These opening verses reveal the foundation of our lives in Christ Jesus. No matter where we are or when we are, we have reason to worship the Triune God. This is better than good news–it is the Gospel.
I would be remiss if I didn’t take a moment to address the elephant in the room–election. The concept of God choosing and predestining his people for these eternal blessings cannot be ignored. What does he election mean?
The Cumberland Presbyterian Church was formed because our first ministers rejected the idea of election and double-predestination. As I see it, we cannot avoid predestination as Cumberland Presbyterians because the Bible uses those words and teaches those truths. However, we have to understand what it means for God to elect his people for salvation. Forgive the brevity and simplification of the next two paragraphs as the doctrine of election is a deeply nuanced doctrine.
One explanation of election focuses on the decree of God. Briefly, this explanation teaches that God has determined and decreed who will specifically be saved. God has predetermined his elect and it will be done.
An alternative to this view of predestination by decree is that God has predestined his people in Jesus Christ. Karl Barth tells us in his Dogmatics II.2, that Jesus Christ is both electing God and elected man. And because of this reality of Jesus, he has the final word over the fate of his creation. This makes the central question of election not “Who are God’s elect? but rather, it is the very question Jesus asks his disciples in Mark 8–“Who do people say that I am?” Election and predestination is in Christ alone. Therefore, whenever God’s elect is asked the question “Who is Jesus?”, their answer is this: The Son of the Living God; the Messiah; the Savior of the World; the Lamb who takes away the sin of the World; the image of the invisible God. Those in Christ’s flock know his voice. His is the voice of our Lord and Savior. Who do YOU say Jesus is?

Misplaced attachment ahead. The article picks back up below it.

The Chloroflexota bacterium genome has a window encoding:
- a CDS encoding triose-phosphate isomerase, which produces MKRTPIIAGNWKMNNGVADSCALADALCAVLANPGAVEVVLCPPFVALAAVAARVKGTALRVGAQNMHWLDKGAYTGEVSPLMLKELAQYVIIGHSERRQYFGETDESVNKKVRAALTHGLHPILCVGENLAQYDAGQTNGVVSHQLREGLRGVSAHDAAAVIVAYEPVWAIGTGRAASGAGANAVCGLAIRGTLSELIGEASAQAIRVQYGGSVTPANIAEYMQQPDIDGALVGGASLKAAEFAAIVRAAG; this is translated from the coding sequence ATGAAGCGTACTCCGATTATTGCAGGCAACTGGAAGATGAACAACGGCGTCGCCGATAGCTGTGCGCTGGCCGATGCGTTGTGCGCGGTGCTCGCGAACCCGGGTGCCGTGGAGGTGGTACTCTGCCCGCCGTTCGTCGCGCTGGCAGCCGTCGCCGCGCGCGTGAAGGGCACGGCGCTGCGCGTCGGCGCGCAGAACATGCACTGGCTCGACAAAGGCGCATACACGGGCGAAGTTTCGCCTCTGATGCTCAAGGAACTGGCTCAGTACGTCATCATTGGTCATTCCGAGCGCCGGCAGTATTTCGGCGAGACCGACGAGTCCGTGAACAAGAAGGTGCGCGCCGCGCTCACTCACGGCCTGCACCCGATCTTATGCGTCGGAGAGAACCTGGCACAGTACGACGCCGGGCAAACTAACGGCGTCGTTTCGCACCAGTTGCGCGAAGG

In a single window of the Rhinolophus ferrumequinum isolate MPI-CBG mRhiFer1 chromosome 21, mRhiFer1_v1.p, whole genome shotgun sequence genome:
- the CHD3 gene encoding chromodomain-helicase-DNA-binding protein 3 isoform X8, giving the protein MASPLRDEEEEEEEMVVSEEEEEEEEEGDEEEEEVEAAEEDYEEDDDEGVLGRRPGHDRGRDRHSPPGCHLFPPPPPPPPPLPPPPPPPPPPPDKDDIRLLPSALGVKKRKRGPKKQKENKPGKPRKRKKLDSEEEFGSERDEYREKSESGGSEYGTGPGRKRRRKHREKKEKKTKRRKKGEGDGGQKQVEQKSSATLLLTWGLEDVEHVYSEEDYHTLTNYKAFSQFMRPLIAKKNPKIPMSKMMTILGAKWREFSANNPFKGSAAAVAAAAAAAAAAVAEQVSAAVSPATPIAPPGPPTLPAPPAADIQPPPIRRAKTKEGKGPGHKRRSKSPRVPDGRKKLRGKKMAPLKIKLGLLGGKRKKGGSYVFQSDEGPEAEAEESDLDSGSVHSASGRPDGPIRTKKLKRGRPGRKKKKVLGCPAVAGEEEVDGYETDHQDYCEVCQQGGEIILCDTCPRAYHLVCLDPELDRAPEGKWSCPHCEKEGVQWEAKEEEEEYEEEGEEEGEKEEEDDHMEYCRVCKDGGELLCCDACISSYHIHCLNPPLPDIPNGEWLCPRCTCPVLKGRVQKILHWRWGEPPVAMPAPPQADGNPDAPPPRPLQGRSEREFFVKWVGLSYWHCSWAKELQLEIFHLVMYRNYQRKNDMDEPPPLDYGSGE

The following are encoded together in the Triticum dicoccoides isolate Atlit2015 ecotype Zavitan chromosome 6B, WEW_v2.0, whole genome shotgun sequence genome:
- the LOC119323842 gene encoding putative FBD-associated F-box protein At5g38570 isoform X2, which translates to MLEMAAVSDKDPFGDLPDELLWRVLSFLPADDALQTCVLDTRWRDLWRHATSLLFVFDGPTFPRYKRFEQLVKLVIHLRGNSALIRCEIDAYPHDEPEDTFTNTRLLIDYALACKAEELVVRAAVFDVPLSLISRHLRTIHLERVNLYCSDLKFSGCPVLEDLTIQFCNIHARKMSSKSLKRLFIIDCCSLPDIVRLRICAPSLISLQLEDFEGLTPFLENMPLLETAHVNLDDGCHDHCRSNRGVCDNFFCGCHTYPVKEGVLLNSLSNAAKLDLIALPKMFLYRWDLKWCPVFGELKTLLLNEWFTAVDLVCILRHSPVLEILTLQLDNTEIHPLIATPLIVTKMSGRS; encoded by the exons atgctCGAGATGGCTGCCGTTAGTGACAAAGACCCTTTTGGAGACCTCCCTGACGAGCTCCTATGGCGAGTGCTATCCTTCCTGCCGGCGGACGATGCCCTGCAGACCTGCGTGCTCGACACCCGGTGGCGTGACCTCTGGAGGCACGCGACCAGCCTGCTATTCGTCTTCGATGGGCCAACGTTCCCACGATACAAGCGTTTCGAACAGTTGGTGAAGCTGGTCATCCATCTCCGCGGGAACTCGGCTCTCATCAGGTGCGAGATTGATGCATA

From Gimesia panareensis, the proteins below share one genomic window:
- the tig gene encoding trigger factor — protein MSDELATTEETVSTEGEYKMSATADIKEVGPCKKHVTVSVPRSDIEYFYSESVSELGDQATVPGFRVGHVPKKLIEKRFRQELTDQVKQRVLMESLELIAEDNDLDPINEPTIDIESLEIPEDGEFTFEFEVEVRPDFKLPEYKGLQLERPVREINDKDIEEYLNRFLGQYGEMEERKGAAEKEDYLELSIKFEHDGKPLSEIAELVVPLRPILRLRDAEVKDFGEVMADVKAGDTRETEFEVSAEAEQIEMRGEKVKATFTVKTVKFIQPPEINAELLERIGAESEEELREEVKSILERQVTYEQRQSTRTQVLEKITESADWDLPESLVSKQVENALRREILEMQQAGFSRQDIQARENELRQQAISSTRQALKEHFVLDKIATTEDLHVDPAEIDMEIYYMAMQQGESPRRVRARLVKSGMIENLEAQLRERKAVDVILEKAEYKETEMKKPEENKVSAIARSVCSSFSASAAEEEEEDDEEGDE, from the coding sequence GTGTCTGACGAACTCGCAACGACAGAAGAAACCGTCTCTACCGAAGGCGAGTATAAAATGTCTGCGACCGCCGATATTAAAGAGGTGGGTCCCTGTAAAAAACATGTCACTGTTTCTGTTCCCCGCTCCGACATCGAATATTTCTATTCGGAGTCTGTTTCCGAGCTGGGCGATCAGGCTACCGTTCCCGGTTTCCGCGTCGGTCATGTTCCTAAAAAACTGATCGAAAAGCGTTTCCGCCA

These first fourteen verses prepare us for an encounter in which we can understand the truth of our God. Jesus Christ is the foundation of our being. Unless we recognize the truth of who we are in Christ, we will never find the promised rest our hearts so desire. Amen.